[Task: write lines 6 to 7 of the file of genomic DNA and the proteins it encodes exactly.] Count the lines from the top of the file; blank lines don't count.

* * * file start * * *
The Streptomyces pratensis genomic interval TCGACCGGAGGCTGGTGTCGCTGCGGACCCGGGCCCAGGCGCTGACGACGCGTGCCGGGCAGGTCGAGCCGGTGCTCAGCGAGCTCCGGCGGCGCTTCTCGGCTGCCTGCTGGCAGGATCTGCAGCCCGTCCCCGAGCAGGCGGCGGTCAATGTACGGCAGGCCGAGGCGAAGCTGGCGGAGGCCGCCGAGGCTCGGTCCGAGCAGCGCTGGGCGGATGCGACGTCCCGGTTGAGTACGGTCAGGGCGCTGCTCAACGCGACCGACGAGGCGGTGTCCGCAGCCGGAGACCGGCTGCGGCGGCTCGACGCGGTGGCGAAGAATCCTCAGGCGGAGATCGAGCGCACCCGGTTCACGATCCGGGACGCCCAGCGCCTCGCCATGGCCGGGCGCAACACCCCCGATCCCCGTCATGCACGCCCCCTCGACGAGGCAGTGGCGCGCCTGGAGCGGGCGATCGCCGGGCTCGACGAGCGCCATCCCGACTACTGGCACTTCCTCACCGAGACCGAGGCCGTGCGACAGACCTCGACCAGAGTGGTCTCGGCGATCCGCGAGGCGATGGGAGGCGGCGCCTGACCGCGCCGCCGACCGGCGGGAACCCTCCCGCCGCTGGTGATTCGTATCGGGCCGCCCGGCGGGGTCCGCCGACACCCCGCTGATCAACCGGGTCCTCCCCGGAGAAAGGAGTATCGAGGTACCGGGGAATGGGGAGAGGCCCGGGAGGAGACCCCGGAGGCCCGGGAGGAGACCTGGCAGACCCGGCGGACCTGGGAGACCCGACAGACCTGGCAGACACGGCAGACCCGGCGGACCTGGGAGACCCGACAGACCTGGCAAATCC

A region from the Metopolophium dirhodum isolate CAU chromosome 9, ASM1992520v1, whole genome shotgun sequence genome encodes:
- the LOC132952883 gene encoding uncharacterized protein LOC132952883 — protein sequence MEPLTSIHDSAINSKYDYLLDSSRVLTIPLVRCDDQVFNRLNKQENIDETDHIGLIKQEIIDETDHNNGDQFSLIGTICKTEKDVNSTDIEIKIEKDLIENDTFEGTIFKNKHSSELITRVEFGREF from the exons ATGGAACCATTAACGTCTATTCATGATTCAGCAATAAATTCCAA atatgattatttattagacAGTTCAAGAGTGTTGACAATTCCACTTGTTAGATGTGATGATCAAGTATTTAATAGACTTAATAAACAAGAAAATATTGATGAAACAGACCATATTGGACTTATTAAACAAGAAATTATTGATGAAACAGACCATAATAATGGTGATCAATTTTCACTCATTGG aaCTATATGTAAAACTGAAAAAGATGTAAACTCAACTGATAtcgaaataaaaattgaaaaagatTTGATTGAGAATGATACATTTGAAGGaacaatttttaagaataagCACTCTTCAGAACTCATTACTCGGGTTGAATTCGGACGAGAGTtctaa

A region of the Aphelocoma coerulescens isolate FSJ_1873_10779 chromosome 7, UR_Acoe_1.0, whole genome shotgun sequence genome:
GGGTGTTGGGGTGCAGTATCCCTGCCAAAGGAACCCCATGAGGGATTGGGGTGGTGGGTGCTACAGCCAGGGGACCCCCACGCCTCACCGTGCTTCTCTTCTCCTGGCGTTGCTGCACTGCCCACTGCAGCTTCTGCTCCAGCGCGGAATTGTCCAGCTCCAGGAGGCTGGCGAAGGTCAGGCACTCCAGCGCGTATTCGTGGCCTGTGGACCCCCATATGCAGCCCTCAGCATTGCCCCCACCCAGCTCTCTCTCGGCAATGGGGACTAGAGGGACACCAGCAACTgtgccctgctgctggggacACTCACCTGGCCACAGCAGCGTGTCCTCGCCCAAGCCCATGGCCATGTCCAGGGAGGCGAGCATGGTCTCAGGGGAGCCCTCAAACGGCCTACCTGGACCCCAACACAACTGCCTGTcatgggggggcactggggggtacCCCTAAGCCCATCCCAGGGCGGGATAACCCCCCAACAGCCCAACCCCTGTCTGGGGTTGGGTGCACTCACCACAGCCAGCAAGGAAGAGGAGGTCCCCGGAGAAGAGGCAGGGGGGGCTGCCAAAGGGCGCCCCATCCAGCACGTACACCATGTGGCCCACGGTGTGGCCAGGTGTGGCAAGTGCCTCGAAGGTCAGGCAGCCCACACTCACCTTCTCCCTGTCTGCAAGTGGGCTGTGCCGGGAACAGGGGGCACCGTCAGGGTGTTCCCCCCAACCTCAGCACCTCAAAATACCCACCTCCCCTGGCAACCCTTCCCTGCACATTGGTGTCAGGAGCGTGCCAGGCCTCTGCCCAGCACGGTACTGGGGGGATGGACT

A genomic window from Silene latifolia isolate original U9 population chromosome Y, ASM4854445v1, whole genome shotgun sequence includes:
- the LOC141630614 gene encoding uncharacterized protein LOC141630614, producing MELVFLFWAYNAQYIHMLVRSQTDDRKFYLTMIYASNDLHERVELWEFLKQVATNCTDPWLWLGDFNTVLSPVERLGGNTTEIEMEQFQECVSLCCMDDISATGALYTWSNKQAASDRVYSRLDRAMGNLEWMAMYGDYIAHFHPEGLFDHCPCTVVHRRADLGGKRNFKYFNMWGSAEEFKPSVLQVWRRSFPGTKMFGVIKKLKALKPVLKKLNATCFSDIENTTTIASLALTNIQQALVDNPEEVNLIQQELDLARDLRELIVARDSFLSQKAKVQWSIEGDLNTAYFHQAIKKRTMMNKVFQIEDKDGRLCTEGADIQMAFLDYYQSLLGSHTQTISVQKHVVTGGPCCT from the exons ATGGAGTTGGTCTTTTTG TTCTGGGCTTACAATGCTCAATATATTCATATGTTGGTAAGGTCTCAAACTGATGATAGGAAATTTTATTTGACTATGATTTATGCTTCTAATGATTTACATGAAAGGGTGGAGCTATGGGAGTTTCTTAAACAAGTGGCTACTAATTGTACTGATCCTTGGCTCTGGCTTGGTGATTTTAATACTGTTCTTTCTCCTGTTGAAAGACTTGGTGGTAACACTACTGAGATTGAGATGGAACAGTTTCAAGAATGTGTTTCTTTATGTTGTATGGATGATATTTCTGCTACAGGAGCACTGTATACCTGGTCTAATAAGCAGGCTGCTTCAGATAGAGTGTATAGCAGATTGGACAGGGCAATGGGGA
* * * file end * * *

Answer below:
A genomic window from Silene latifolia isolate original U9 population chromosome Y, ASM4854445v1, whole genome shotgun sequence includes:
- the LOC141630614 gene encoding uncharacterized protein LOC141630614, producing MELVFLFWAYNAQYIHMLVRSQTDDRKFYLTMIYASNDLHERVELWEFLKQVATNCTDPWLWLGDFNTVLSPVERLGGNTTEIEMEQFQECVSLCCMDDISATGALYTWSNKQAASDRVYSRLDRAMGNLEWMAMYGDYIAHFHPEGLFDHCPCTVVHRRADLGGKRNFKYFNMWGSAEEFKPSVLQVWRRSFPGTKMFGVIKKLKALKPVLKKLNATCFSDIENTTTIASLALTNIQQALVDNPEEVNLIQQELDLARDLRELIVARDSFLSQKAKVQWSIEGDLNTAYFHQAIKKRTMMNKVFQIEDKDGRLCTEGADIQMAFLDYYQSLLGSHTQTISVQKHVVTGGPCCT from the exons ATGGAGTTGGTCTTTTTG TTCTGGGCTTACAATGCTCAATATATTCATATGTTGGTAAGGTCTCAAACTGATGATAGGAAATTTTATTTGACTATGATTTATGCTTCTAATGATTTACATGAAAGGGTGGAGCTATGGGAGTTTCTTAAACAAGTGGCTACTAATTGTACTGATCCTTGGCTCTGGCTTGGTGATTTTAATACTGTTCTTTCTCCTGTTGAAAGACTTGGTGGTAACACTACTGAGATTGAGATGGAACAGTTTCAAGAATGTGTTTCTTTATGTTGTATGGATGATATTTCTGCTACAGGAGCACTGTATACCTGGTCTAATAAGCAGGCTGCTTCAGATAGAGTGTATAGCAGATTGGACAGGGCAATGGGGA